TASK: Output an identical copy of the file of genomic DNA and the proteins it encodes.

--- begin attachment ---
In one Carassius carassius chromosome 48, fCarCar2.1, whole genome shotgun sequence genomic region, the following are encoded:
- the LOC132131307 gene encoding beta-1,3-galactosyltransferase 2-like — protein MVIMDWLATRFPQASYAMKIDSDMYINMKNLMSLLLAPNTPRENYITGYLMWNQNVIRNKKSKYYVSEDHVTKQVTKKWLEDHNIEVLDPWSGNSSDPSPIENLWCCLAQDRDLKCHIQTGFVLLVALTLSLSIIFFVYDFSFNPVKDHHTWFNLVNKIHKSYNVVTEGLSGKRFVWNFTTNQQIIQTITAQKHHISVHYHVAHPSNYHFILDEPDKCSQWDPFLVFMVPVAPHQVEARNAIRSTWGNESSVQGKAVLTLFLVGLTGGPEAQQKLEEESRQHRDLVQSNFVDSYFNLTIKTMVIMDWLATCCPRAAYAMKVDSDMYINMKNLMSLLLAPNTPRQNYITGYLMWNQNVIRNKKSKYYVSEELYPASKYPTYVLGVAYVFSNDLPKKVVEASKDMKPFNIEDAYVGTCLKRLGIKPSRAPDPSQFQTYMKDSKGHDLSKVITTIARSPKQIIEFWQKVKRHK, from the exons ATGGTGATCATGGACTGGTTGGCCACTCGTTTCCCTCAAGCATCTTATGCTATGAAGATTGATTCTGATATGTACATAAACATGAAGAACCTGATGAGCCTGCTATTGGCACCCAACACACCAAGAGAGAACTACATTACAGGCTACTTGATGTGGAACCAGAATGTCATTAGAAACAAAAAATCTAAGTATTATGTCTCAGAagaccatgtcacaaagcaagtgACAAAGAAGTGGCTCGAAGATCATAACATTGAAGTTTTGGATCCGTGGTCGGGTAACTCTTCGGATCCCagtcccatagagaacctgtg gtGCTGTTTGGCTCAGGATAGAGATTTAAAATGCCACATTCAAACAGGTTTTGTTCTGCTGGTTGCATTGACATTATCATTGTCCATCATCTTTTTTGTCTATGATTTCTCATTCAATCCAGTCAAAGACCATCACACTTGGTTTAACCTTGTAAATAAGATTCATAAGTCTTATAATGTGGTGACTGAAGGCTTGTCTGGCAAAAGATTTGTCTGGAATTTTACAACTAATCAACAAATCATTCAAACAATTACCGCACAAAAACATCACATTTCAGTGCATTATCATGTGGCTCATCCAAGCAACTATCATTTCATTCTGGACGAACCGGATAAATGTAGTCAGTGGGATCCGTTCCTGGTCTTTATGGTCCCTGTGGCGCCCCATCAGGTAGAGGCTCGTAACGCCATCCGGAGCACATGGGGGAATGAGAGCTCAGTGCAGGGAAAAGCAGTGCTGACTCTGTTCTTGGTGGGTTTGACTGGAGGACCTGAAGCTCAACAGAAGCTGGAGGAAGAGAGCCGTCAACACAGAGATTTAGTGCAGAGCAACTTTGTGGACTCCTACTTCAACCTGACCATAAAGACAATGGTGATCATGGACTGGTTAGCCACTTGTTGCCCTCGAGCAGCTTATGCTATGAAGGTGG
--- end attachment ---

In one Carassius carassius chromosome 48, fCarCar2.1, whole genome shotgun sequence genomic region, the following are encoded:
- the LOC132131307 gene encoding beta-1,3-galactosyltransferase 2-like — protein MVIMDWLATRFPQASYAMKIDSDMYINMKNLMSLLLAPNTPRENYITGYLMWNQNVIRNKKSKYYVSEDHVTKQVTKKWLEDHNIEVLDPWSGNSSDPSPIENLWCCLAQDRDLKCHIQTGFVLLVALTLSLSIIFFVYDFSFNPVKDHHTWFNLVNKIHKSYNVVTEGLSGKRFVWNFTTNQQIIQTITAQKHHISVHYHVAHPSNYHFILDEPDKCSQWDPFLVFMVPVAPHQVEARNAIRSTWGNESSVQGKAVLTLFLVGLTGGPEAQQKLEEESRQHRDLVQSNFVDSYFNLTIKTMVIMDWLATCCPRAAYAMKVDSDMYINMKNLMSLLLAPNTPRQNYITGYLMWNQNVIRNKKSKYYVSEELYPASKYPTYVLGVAYVFSNDLPKKVVEASKDMKPFNIEDAYVGTCLKRLGIKPSRAPDPSQFQTYMKDSKGHDLSKVITTIARSPKQIIEFWQKVKRHK, from the exons ATGGTGATCATGGACTGGTTGGCCACTCGTTTCCCTCAAGCATCTTATGCTATGAAGATTGATTCTGATATGTACATAAACATGAAGAACCTGATGAGCCTGCTATTGGCACCCAACACACCAAGAGAGAACTACATTACAGGCTACTTGATGTGGAACCAGAATGTCATTAGAAACAAAAAATCTAAGTATTATGTCTCAGAagaccatgtcacaaagcaagtgACAAAGAAGTGGCTCGAAGATCATAACATTGAAGTTTTGGATCCGTGGTCGGGTAACTCTTCGGATCCCagtcccatagagaacctgtg gtGCTGTTTGGCTCAGGATAGAGATTTAAAATGCCACATTCAAACAGGTTTTGTTCTGCTGGTTGCATTGACATTATCATTGTCCATCATCTTTTTTGTCTATGATTTCTCATTCAATCCAGTCAAAGACCATCACACTTGGTTTAACCTTGTAAATAAGATTCATAAGTCTTATAATGTGGTGACTGAAGGCTTGTCTGGCAAAAGATTTGTCTGGAATTTTACAACTAATCAACAAATCATTCAAACAATTACCGCACAAAAACATCACATTTCAGTGCATTATCATGTGGCTCATCCAAGCAACTATCATTTCATTCTGGACGAACCGGATAAATGTAGTCAGTGGGATCCGTTCCTGGTCTTTATGGTCCCTGTGGCGCCCCATCAGGTAGAGGCTCGTAACGCCATCCGGAGCACATGGGGGAATGAGAGCTCAGTGCAGGGAAAAGCAGTGCTGACTCTGTTCTTGGTGGGTTTGACTGGAGGACCTGAAGCTCAACAGAAGCTGGAGGAAGAGAGCCGTCAACACAGAGATTTAGTGCAGAGCAACTTTGTGGACTCCTACTTCAACCTGACCATAAAGACAATGGTGATCATGGACTGGTTAGCCACTTGTTGCCCTCGAGCAGCTTATGCTATGAAGGTGG